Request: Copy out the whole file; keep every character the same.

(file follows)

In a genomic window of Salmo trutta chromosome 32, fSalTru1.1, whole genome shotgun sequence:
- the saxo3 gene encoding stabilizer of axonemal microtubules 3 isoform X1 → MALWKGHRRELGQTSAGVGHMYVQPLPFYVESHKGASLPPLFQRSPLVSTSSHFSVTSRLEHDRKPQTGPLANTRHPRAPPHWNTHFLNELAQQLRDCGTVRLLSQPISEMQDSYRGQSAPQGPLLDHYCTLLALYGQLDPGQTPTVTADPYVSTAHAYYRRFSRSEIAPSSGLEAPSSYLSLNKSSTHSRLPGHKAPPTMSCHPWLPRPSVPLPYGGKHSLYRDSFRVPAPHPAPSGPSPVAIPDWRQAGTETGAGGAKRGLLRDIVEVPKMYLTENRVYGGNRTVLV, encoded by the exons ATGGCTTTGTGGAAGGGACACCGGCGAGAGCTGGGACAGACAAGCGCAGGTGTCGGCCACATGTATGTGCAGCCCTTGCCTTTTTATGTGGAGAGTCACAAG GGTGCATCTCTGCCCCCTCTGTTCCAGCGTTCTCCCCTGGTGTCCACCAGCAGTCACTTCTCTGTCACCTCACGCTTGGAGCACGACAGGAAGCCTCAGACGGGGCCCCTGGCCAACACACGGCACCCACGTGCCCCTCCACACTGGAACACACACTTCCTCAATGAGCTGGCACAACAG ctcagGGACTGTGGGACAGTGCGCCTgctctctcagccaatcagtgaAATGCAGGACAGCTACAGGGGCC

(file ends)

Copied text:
In a genomic window of Salmo trutta chromosome 32, fSalTru1.1, whole genome shotgun sequence:
- the saxo3 gene encoding stabilizer of axonemal microtubules 3 isoform X1 → MALWKGHRRELGQTSAGVGHMYVQPLPFYVESHKGASLPPLFQRSPLVSTSSHFSVTSRLEHDRKPQTGPLANTRHPRAPPHWNTHFLNELAQQLRDCGTVRLLSQPISEMQDSYRGQSAPQGPLLDHYCTLLALYGQLDPGQTPTVTADPYVSTAHAYYRRFSRSEIAPSSGLEAPSSYLSLNKSSTHSRLPGHKAPPTMSCHPWLPRPSVPLPYGGKHSLYRDSFRVPAPHPAPSGPSPVAIPDWRQAGTETGAGGAKRGLLRDIVEVPKMYLTENRVYGGNRTVLV, encoded by the exons ATGGCTTTGTGGAAGGGACACCGGCGAGAGCTGGGACAGACAAGCGCAGGTGTCGGCCACATGTATGTGCAGCCCTTGCCTTTTTATGTGGAGAGTCACAAG GGTGCATCTCTGCCCCCTCTGTTCCAGCGTTCTCCCCTGGTGTCCACCAGCAGTCACTTCTCTGTCACCTCACGCTTGGAGCACGACAGGAAGCCTCAGACGGGGCCCCTGGCCAACACACGGCACCCACGTGCCCCTCCACACTGGAACACACACTTCCTCAATGAGCTGGCACAACAG ctcagGGACTGTGGGACAGTGCGCCTgctctctcagccaatcagtgaAATGCAGGACAGCTACAGGGGCC